Last December, several doctors filed a lawsuit charging Sanofi with illegally dominating the market for meningococcal vaccines in the US by using a “web of anticompetitive contracts” with physician buying groups. The alleged goal was to promote its Menactra vaccine after Novartis entered the market with the rival Menveo vaccine. Now, a federal judge has ruled that, despite protests from Sanofi, the doctors have sufficient standing to proceed with the case.
The decision does not mean that the doctors are likely to win, only that the judge found there is sufficient evidence for the physicians to attempt to prove Sanofi is violating antitrust laws. "The court finds that Plaintiffs have alleged sufficient facts to support such a showing at this stage," wrote US District Court Judge Jose Linares in a ruling earlier this week (here it is). We have asked Sanofi for a comment and will update you accordingly.
Basically, the doctors charges that Sanofi blocked competition three different ways: a "web of contracts" with physician buying groups that include anticompetitive terms, enforcement of the contracts in a way that blocks sales to competitors, and cooperative deals with Merck to further restrict competition from GlaxoSmithKline and Novartis in the pediatric vaccine market, according to court documents.
Specifically, the doctors allege that Sanofi was able to use its market power to impose bundled-pricing contracts on physician buying groups, and these contracts required purchasers to “buy 90 percent or more" of various childhood vaccines, including Menactra, to avoid price penalties on Menactra, specifically. In other words, the doctors charge the discounts act as penalties for purchasing from other vaccine makers.
How so? Allegedly, a buyer could wind up paying a higher price - anywhere from 15 percent to 35 percent - on all Sanofi vaccines. And the doctors contend they "cannot afford to forgo the bundled discounts on all Sanofi pediatric vaccines to purchase one vaccine from a competitor," according to court documents. They add that Sanofi has bundled contracts with the majority of physician buying groups for pediatric vaccines in the US.
Their lawsuit also charges doctors were told they may not purchase Glaxo or Novartis vaccines while on a Sanofi contract or they can face penalties. One line quoted from a communique says that "if you succumb to a sales pitch and buy Menveo or Boostrix you will not get the 1 percent bonus and may put your 2.5 percent annual rebate at risk.” And the doctors charge Sanofi changed contract terms and more aggressively enforced the changes beginning in 2010, when Novartis launched Menveo and subsequently captured nearly 20 percent of the market for pediatric meningococcal vaccines.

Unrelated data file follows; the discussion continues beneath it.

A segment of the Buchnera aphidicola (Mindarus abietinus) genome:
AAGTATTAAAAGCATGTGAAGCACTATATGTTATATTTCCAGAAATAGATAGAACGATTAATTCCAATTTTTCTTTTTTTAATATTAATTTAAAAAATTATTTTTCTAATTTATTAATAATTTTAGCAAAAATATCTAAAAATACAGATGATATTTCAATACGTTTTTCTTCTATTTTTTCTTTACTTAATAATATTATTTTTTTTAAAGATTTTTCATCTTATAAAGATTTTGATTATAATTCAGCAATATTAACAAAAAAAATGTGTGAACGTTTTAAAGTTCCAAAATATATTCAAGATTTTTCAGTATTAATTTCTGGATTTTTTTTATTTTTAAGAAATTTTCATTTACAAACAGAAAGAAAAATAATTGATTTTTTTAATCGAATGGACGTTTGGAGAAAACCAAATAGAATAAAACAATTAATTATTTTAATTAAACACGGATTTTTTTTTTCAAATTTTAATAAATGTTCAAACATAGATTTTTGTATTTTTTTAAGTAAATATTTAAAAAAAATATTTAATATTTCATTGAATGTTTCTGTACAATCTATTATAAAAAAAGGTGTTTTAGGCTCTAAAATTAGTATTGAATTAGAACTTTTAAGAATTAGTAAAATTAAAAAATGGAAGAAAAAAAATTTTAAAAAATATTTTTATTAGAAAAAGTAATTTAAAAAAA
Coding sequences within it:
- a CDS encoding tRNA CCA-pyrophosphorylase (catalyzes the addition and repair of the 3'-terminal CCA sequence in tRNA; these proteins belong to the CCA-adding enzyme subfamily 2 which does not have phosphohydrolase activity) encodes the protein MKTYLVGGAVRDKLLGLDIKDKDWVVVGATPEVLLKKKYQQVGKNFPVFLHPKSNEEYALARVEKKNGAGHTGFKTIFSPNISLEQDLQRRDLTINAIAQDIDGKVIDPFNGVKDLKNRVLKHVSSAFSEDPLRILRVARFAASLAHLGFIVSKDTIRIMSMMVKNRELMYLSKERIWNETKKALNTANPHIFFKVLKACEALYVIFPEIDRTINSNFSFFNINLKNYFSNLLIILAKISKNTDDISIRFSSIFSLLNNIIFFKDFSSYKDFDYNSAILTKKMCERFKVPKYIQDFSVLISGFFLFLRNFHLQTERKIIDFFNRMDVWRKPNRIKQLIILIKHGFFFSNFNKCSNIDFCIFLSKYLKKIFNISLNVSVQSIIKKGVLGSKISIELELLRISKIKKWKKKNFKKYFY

And since Novartis does not offer other pediatric vaccines, the drugmaker is unable to counter Sanofi tactics and make comparable bundled offers or offer substantive discounts to compete. Meanwhile, Sanofi market share rose above 80 percent after it changed contract terms and practices, the court documents state. As a result, Sanofi has been able to "stifle competition and raise prices at the same time," the doctors allege.
[UPDATE: A spokesman writes that, "naturally, we are disappointed in the judge’s ruling, but we are confident that once the court sees the evidence of competition in the marketplace, it will rule against the plaintiffs. We continue to defend our company and our product, and we maintain that allegations in the class action complaint are without merit. Sanofi Pasteur’s primary goal is, and has always been, to offer our healthcare provider customers innovative, safe and effective vaccines at competitive prices to maximize immunization rates and protect public health."]
Last March, by the way, the Citizens for Responsibility and Ethics in Washington and three other groups contacted the US Federal Trade Commission for an investigation into Sanofi practices and claimed they have a whistleblower – someone who formerly ran the Sanofi Merck vaccine program at an unnamed physician buying group - who can offer more details (back story).